The Rome Statute and its implementing agency the International Criminal Court, has in the short period of its existence ensured that perpetuators of horrendous crimes against humanity do not escape the rule of law. And the list of indicted suspects grows by the day, the latest being those accused of perpetuating crimes against humanity during the 2007/8 post election violence in Kenya.
The ever elusive Joseph Kony and his Lords Resistance Army (LRA) deputies Vincent Otti, Okot Odhiambo and Raska Lukwiya have also been indicted but are yet to face trial at the ICC. They stand accused of 33 counts of war crimes and crimes against humanity committed against the people of northern Uganda in the last 20 years.
The indictment of these men and others still at large in various parts of the world proves one thing ; that the Rome Statute which is now up for review, has to a certain degree been effective in ensuring that there is no place for impunity in the 21st Century. Of course there is a lacunas (gaps) in the Rome Statute which must be filled.
One such gap is the lack of a definition for the international crime of aggression. It is now a serious issue of contention because of the presumed influence of the powerful nations when they seek to attack or invade weaker nations without the approval of other civilized states.
Unlike the crimes of genocide, crimes against humanity and war crimes, the International Criminal Court (ICC) cannot exercise jurisdiction for the crime of aggression because the Statute is silent on its definition and doesn’t set out the circumstance under which court can summon suspects.

However , according to the proposed amendment the individual crime of aggression is now defined as the planning, preparation, initiation or execution by a person in a leadership position, of an act of aggression. Importantly, it contains the threshold requirement that the act of aggression must constitute a manifest violation of the Charter of the United Nations, which is basically an instrument geared at the peaceful co-existence of nations.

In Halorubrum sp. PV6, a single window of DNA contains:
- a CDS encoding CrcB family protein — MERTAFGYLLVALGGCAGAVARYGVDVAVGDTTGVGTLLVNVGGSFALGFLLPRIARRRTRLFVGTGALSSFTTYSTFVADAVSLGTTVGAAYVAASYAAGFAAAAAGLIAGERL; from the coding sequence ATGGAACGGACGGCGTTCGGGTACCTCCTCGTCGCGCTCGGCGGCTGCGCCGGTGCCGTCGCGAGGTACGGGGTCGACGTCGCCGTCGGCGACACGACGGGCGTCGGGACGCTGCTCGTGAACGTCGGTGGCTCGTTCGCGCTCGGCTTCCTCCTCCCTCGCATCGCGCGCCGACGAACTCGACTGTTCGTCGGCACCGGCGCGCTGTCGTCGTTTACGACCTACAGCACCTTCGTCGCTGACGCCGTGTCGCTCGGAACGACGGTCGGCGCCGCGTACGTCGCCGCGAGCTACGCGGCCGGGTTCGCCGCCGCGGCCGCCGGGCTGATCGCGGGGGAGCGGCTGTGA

The act of aggression is the use of armed force by one State against another State without the justification of self-defense or without authorisation by the Security Council. The acts of aggression contained in the amendment proposals involve invasion by armed forces, bombardment and blockade.
It’s encouraging that in an effort to avert cross border wars between or among nations, the threshold and formulation of the proposed definition: there is preliminary compromise made by many states that the powerful states should not use their positions to invade other countries without the approval of the international community. It should be noted , however, that USA, France and Britain are some of the super powers still opposed to this settlement.

On the issues of ICC’s jurisdiction, there is also broad consensus that an investigation could be opened by the prosecutor on the basis of a UN Security Council referral, a state-party referral, or proprio motu (the prosecutor’s own volition). In other words, the same trigger mechanisms would apply as in the case of the other three crimes under the Court’s jurisdiction. No nation should be allowed to invade another without just cause and support of other civilised states.

The writer is a journalist and advocate